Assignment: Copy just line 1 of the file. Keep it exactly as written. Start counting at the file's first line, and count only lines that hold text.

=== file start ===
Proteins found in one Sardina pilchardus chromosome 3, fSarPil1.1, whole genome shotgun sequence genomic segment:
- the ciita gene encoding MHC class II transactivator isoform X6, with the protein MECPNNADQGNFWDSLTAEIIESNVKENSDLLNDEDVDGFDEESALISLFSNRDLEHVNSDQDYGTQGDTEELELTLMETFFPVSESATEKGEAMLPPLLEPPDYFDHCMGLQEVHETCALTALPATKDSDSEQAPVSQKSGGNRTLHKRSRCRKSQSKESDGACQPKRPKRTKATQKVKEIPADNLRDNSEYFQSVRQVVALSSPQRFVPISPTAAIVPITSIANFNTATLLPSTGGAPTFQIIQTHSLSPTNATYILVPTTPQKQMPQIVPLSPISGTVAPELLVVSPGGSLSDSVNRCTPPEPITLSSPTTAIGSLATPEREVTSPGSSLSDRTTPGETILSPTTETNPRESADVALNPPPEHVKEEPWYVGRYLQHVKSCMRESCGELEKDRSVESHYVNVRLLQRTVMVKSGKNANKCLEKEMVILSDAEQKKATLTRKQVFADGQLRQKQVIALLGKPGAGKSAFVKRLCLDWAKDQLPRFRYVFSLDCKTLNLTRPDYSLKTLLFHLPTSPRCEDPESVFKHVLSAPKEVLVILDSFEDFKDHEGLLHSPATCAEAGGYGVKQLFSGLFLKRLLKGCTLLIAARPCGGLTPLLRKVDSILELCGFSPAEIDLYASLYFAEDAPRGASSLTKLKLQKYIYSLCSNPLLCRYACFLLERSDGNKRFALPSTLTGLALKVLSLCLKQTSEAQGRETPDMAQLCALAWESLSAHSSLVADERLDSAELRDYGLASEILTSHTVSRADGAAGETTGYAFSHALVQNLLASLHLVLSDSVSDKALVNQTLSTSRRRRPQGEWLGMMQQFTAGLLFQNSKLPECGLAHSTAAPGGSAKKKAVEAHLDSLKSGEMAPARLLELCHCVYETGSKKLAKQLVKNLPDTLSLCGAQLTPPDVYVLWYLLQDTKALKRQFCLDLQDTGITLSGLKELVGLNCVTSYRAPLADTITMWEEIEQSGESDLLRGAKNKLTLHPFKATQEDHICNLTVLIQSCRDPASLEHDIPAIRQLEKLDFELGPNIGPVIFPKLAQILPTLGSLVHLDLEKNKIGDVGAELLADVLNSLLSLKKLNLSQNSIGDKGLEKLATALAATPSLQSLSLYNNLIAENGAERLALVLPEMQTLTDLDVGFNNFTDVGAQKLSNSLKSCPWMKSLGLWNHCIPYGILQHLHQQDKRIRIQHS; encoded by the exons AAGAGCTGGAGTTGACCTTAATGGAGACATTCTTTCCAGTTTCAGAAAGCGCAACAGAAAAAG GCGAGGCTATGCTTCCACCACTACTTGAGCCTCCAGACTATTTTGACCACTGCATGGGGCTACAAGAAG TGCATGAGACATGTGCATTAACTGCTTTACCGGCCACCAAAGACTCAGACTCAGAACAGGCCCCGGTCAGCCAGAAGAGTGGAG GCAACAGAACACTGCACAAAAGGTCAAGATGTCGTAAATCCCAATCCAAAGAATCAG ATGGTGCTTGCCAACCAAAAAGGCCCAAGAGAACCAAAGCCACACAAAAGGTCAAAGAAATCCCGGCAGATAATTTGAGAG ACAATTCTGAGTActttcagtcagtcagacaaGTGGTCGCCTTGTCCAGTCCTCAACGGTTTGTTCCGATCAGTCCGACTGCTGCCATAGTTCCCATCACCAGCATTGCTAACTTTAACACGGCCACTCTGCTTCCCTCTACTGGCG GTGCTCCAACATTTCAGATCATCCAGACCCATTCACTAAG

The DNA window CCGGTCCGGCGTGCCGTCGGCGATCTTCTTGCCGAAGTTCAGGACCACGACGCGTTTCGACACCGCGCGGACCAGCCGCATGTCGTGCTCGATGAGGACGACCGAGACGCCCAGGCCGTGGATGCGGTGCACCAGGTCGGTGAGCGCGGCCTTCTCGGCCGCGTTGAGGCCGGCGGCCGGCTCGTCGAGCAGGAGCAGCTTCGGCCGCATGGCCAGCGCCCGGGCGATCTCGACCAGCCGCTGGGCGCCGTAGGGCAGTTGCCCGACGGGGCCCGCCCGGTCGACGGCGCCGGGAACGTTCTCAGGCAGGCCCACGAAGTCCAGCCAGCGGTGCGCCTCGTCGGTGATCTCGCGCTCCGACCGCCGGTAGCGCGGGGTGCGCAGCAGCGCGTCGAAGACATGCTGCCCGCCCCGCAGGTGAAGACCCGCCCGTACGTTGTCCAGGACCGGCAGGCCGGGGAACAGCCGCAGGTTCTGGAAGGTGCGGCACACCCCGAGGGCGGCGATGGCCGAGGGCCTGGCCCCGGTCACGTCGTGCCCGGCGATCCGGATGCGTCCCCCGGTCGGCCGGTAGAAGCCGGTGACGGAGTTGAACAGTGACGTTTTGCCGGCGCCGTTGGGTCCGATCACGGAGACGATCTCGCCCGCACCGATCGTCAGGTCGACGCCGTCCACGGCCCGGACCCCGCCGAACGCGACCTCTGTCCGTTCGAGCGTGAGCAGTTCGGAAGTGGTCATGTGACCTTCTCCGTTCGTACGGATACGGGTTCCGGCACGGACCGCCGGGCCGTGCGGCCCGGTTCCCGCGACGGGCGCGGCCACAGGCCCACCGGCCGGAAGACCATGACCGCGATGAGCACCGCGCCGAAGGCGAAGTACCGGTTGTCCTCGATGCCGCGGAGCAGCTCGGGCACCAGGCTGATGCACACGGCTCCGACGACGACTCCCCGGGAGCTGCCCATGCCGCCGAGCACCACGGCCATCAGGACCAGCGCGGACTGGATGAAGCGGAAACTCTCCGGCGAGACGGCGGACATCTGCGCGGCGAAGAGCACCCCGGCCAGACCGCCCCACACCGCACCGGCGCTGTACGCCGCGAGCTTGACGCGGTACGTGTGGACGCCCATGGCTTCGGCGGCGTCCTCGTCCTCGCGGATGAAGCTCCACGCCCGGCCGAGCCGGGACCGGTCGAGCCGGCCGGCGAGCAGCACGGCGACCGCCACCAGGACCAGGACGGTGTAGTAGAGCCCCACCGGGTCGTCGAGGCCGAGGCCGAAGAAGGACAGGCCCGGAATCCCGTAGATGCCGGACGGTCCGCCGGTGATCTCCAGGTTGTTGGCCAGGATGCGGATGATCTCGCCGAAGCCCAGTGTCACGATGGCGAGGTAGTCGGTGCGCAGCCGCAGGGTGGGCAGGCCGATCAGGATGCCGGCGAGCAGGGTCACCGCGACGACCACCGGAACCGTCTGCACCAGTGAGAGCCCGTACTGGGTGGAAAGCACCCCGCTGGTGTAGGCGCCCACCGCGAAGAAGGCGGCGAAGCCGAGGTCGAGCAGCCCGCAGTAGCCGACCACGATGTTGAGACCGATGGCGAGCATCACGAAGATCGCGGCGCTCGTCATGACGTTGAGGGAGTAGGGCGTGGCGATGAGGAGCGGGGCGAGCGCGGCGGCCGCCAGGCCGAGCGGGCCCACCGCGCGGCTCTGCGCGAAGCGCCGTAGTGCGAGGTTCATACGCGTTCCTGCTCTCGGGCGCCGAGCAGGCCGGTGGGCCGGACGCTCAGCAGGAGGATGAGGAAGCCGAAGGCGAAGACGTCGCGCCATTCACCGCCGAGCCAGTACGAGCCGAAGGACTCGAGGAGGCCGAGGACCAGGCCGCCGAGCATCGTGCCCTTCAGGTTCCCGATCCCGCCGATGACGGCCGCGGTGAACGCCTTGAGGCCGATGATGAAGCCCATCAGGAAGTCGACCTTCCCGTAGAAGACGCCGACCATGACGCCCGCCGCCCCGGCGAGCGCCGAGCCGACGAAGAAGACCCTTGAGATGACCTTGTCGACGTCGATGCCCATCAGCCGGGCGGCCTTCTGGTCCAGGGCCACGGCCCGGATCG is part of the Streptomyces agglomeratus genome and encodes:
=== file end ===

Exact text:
Proteins found in one Sardina pilchardus chromosome 3, fSarPil1.1, whole genome shotgun sequence genomic segment: